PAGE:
Scanning electron microscopy (SEM) is a technique widely used for analysis in various industries. The latest research published in the International Journal of Innovative Research in Science, Engineering and Technology focuses on its utilization for a thorough study of sustainable concrete. This article details the basics of SEM and sustainable concrete as well as the results of the latest research.
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What is Scanning Electron Microscopy?
The scanning electron microscope (SEM) is among the most flexible tools for studying and analyzing microstructure topography as well as for elemental analysis. The capturing of signals generated by field emission and sample interactions is an essential factor for image generation during the SEM analysis.
SEM involves the bombardment of fast-moving high-energy particles in the form of a focused beam on the surface of the substrate material.
The interaction between the material surface and the emitted beam reveals critical properties such as material surface topography, chemical properties, crystalline nature, and homogeneity of the constituents.
Advantages and Limitations of SEM
There is likely no other equipment that matches the SEM in terms of the variety of applicability in the investigation of solid objects.
SEM is essential in all sectors that require the characterization of bulk objects. Furthermore, current SEMs output data in easily transferable electronic files. However, certain limitations also exist with the utilization of SEM.
Materials must be stable and fit inside the optical frame. The maximum length in horizontal dimensions is typically around 10 cm, whereas vertically oriented dimensions are much more constrained and seldom surpass 40 mm.
Furthermore, most equipment requires specimens to remain stable in a vacuum. EDS sensors on SEMs are unable to detect extremely light atoms (hydrogen, helium, and lithium), and many types of equipment are incapable of detecting atoms of substances with atomic numbers of fewer than 11. When studying electrically insulated materials in typical SEMs, an electrically conductive layer must be added, unless the equipment is capable of functioning in a fully sealed condition.
Utilization of SEM in Concrete Industry
Scanning electron microscopy has been readily utilized in concrete studies in the past few years. The SEM has aided in the advancement of ‘inner narrative’ concrete understanding. Integration of the SEM technique with a widely utilized energy dispersive X-ray spectrometer (EDS) may be particularly beneficial in identifying concrete issues such as alkali-aggregate action in concrete.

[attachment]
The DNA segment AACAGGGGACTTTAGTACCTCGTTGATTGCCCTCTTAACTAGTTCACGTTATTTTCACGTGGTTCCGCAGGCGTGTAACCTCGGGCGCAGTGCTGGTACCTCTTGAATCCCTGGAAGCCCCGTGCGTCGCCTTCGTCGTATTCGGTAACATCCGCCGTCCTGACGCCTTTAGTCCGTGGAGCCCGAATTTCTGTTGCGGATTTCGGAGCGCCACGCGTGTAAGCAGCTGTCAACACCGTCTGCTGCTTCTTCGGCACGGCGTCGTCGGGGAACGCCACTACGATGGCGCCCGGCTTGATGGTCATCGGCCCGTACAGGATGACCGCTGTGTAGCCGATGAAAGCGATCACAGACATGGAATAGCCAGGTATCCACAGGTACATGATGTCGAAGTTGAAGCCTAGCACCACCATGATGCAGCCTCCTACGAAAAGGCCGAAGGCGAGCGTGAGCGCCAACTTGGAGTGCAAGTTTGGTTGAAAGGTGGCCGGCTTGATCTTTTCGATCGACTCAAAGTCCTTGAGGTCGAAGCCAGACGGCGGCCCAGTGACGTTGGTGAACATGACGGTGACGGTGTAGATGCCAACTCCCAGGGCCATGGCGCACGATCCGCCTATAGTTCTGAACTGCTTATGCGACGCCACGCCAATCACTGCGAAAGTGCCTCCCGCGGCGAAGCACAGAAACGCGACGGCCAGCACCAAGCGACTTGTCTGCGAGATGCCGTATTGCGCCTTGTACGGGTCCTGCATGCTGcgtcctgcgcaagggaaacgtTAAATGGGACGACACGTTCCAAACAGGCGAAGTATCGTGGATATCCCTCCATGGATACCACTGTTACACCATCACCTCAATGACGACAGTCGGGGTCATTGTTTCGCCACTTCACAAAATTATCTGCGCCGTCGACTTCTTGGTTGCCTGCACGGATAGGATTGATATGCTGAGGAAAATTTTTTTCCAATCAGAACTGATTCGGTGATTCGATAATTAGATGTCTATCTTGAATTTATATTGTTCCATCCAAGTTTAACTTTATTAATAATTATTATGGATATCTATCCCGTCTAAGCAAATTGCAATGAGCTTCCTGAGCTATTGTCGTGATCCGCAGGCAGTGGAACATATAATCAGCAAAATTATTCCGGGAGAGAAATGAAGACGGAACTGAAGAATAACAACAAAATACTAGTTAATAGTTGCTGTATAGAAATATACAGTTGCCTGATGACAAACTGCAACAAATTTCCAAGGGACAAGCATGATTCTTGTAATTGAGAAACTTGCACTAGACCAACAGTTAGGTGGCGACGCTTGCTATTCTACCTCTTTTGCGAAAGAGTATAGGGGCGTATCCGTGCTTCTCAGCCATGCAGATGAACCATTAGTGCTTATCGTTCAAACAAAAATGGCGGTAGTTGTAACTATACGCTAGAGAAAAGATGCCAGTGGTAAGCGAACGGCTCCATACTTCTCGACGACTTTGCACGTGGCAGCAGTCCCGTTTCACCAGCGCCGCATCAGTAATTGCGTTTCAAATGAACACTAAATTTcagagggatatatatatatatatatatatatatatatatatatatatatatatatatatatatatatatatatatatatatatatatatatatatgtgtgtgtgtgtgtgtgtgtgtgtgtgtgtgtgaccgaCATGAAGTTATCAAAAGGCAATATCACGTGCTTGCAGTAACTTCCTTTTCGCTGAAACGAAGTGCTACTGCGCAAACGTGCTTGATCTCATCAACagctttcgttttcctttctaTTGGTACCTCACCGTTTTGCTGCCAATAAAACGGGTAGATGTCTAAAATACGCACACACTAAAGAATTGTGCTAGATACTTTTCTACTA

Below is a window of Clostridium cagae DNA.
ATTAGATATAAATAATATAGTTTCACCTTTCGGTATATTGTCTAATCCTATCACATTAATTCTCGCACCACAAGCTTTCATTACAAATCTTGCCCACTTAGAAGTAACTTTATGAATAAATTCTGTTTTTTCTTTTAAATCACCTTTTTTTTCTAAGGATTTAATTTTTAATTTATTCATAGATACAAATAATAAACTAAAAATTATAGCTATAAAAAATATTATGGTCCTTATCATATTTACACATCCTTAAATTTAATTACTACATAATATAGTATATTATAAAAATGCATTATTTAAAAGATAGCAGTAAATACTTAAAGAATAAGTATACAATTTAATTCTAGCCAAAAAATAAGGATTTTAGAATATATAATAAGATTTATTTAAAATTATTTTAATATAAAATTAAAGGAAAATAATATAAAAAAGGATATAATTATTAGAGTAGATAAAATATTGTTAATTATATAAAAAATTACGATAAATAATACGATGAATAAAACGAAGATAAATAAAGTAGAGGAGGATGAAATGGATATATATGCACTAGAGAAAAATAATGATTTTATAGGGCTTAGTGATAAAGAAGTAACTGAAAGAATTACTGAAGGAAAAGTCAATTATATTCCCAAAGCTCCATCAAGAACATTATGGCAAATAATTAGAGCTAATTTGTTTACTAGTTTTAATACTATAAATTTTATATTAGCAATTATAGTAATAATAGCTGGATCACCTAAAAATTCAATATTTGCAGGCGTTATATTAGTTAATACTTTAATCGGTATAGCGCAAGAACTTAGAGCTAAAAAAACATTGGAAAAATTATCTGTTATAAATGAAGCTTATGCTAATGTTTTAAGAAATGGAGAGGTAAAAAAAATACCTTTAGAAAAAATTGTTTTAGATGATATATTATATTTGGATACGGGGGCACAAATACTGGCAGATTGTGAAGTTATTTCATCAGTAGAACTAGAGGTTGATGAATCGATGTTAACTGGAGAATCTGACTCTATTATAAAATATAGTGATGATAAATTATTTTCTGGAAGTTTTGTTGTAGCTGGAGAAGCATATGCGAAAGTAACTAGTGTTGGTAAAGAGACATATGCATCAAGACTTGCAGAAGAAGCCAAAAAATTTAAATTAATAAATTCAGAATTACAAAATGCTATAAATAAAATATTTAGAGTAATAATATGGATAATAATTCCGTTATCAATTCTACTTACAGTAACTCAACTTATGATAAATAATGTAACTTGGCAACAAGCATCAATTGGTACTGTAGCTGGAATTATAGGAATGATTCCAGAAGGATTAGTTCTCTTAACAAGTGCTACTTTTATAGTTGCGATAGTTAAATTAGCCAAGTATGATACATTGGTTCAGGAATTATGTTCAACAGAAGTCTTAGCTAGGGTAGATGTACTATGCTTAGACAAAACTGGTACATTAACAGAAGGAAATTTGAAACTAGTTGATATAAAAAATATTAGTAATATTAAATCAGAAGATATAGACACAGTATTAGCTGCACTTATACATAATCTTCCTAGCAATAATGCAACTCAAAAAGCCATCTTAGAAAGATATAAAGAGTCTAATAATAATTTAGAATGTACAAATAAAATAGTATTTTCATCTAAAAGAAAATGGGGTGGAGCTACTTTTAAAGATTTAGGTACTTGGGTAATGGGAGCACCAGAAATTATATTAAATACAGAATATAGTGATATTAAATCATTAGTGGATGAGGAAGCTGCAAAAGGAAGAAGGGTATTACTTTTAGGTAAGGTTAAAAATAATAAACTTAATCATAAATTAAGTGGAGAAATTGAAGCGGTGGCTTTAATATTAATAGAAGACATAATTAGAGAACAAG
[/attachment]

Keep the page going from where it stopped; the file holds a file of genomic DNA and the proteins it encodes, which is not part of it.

For sustainable concrete, SEM is an instrumental analysis technique for the study of microstructural behavior and performance. In addition to this, SEM can be used in conjunction with particle size distribution (PSD) and X-ray fluorescence (XRF) for material characterizations in sustainable concrete with recycled glass in its composition.
Sustainability Issues with Concrete
Concrete is made up of various substances, including binder, aggregate, and water.
Traditional Portland cement is the primary adhesive in concrete (OPC). However, its manufacture generates a large amount of carbon dioxide emissions. The environmental variables involved with OPC can be decreased or avoided through partial to whole replacement of OPC, clinker substitution, and manufacturing using alternative energy.
The use of recovered effluent from both domestic and industrial operations as a replacement for freshwater for concrete is an option.
Aggregates account for around 50–70% of the concrete volume. To address aggregate sustainability issues, discovering ways to utilize debris created by various businesses would aid in the discovery of these assets and ensure that the business can fulfill the market expectations for aggregate for concrete production.
Researchers from India have focused their latest research on the analysis of sustainable concrete. Alternative materials were used as replacements for traditional constituent substances. Cement was partially replaced with fly ash (30% and 35%, respectively) and silica fume (7.5% and 10%), while fine aggregate was replaced with manufactured sand. Based on the hydrated products generated after 28 days, the morphology and strength attributes of all seven combinations were analyzed.